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Strokes

Volume 461: debated on Thursday 21 June 2007

To ask the Secretary of State for Health if she will increase the availability of (a) acute stroke services available within three hours and (b) other specialist treatment for people suffering from strokes; and if she will make a statement. (143947)

To ask the Secretary of State for Health what measures are in place to ensure that every primary care trust area has a service for diagnosis and treatment of a stroke within three hours of symptom onset; and when she expects this to be in place. (143030)

The rapid diagnosis of stroke and the introduction of thrombolysis (the use of clot-busting drugs) are key challenges for the national health service in its treatment of stroke. This is why the Department is developing a new national stroke strategy for England, which aims to support the NHS to modernise services and deliver the newest treatments for stroke.

To ask the Secretary of State for Health what timetable is in place to provide an acute stroke service in every primary care trust area; and if she will make a statement. (142969)

All primary care trusts caring for people who have had a stroke now have a specialist stroke service and 97 per cent. (196 of 203 hospitals) of hospitals in England who treat stroke patients now have a stroke unit (in 2004 only 82 per cent. had a stroke unit).

Source:

National Sentinel Audit for Stroke 2006 conducted by the Royal College of Physicians.

To ask the Secretary of State for Health what assessment she has made of the trend in the number of strokes amongst people in England. (143006)

To ask the Secretary of State for Health when she expects the national stroke strategy to be published. (145043)

The Government are currently developing a new national stroke strategy for England which aims to modernise services and deliver the newest treatments for stroke, and the aim is to publish it this winter, following a full public consultation.

To ask the Secretary of State for Health what steps she is taking to reduce the number of deaths caused by strokes. (143025)

Stroke mortality is falling. For people under 65, the three year average death rate from stroke has fallen by 23 per cent. over the period from 1993-95 to 2002-04. For people aged 65-75 the death rate has dropped by 30 per cent. over the same period. However, the Government recognise that more needs to be done. This is why we are developing a new national stroke strategy for England which will modernise services and deliver the newest treatments for stroke. The strategy will be published for consultation shortly with the intention of the final version being available by the end of the year.

To ask the Secretary of State for Health what steps she plans to take to prevent avoidable deaths from stroke in England; and if she will make a statement. (143946)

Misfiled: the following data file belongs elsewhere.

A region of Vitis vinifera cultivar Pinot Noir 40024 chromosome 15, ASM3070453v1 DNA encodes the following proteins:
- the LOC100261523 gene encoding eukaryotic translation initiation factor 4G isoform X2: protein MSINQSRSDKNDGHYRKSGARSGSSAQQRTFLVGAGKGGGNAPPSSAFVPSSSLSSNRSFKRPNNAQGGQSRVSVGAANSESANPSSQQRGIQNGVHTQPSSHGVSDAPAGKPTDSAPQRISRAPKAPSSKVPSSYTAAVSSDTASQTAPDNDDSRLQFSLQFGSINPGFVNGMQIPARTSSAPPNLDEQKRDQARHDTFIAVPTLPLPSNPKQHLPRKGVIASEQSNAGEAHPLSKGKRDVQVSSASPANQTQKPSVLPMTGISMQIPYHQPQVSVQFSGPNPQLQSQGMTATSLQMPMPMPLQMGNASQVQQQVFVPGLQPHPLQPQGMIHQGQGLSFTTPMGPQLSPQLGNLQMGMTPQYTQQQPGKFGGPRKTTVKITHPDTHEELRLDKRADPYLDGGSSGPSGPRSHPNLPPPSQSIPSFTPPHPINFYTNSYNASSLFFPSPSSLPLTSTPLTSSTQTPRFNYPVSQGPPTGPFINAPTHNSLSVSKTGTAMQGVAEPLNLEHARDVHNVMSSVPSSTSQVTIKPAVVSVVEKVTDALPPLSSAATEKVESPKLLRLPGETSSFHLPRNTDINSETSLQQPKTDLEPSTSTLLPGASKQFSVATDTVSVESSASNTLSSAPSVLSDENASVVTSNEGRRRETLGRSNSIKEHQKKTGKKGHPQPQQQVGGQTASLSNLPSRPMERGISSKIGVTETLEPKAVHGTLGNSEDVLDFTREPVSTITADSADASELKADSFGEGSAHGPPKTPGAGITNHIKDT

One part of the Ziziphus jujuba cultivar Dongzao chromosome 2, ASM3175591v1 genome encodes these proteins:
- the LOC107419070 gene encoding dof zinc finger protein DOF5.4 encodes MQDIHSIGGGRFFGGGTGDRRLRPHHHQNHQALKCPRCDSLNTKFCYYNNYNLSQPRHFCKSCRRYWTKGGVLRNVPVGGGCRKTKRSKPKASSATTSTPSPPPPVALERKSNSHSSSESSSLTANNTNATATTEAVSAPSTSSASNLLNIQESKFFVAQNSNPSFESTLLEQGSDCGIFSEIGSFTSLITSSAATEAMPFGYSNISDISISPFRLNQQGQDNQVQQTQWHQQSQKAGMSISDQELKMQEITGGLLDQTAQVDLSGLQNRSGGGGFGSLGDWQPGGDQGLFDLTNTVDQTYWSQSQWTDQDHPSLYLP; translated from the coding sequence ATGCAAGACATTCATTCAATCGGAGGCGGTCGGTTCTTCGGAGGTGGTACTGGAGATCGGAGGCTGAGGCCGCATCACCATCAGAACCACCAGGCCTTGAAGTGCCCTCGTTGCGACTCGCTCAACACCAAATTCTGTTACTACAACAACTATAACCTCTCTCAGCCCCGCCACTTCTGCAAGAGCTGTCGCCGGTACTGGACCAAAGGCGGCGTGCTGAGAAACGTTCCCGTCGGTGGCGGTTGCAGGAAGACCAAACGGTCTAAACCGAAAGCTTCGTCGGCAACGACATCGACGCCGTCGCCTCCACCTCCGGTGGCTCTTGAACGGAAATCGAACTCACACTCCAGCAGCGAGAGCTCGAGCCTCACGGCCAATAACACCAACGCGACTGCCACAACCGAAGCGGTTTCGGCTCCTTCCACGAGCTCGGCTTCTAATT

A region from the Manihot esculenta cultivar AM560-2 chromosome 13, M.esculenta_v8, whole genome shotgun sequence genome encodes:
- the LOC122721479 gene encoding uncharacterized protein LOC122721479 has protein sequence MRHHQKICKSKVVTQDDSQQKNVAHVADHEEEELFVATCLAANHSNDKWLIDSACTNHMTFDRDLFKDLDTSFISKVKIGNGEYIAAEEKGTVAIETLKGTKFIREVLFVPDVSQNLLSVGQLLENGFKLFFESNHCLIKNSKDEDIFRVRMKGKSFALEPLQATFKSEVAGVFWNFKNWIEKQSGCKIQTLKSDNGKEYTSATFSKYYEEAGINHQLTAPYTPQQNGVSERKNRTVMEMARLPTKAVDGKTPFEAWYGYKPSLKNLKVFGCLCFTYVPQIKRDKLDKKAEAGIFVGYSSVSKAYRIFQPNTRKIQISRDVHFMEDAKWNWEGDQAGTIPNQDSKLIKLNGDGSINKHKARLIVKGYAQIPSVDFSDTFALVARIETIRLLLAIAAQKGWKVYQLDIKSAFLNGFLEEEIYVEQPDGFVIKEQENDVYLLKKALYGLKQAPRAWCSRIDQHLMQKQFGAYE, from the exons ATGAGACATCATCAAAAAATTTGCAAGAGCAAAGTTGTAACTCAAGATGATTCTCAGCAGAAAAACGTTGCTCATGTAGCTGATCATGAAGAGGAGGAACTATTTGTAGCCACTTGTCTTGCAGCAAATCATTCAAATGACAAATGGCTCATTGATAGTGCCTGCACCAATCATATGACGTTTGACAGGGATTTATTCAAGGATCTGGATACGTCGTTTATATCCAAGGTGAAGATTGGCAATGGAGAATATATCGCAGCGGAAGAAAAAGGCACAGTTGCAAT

Stroke mortality is falling. For people under 65, the three-year average death rate from stroke has fallen by 23 per cent. over the period from 1993-95 to 2002-04. For people aged 65 to 75, the death rate has dropped by 30 per cent. over the same period.

The risk factors which increase an individual’s chances of suffering a stroke include smoking, drinking alcohol, poor diet and lack of physical activity. Strokes are also more likely in those who suffer from hypertension and diabetes. Through the public health White Paper “Choosing Health”, the Department has set out a programme of action to help improve the health of the public including action on smoking and diet. This builds on existing work such as campaigns on smoking and diet, National Institute for Health and Clinical Excellence guidelines on the management of hypertension, points for prevention activities in the general practitioner contract and support for the Blood Pressure Association blood pressure awareness campaigns.

The coronary heart disease and diabetes national service frameworks have also driven forward improvements in primary and secondary prevention of risk factors associated with circulatory disease in general. This includes better control of blood pressure and blood glucose, cholesterol management and the use of aspirin.

The Department is also developing a new national stroke strategy for England which aims to modernise services, not just for those who have had a stroke, but also those at risk of doing so.

To ask the Secretary of State for Health if she will provide funding for research into the prevention and treatment of stroke in people of (a) African Caribbean and (b) South Asian origin. (143972)

Over the last 10 years, the main part of the Department's total expenditure on health research has been devolved to and managed by national health service organisations. Details of individual NHS supported research projects including a number relevant to my hon. Friend's question are available on the national research register at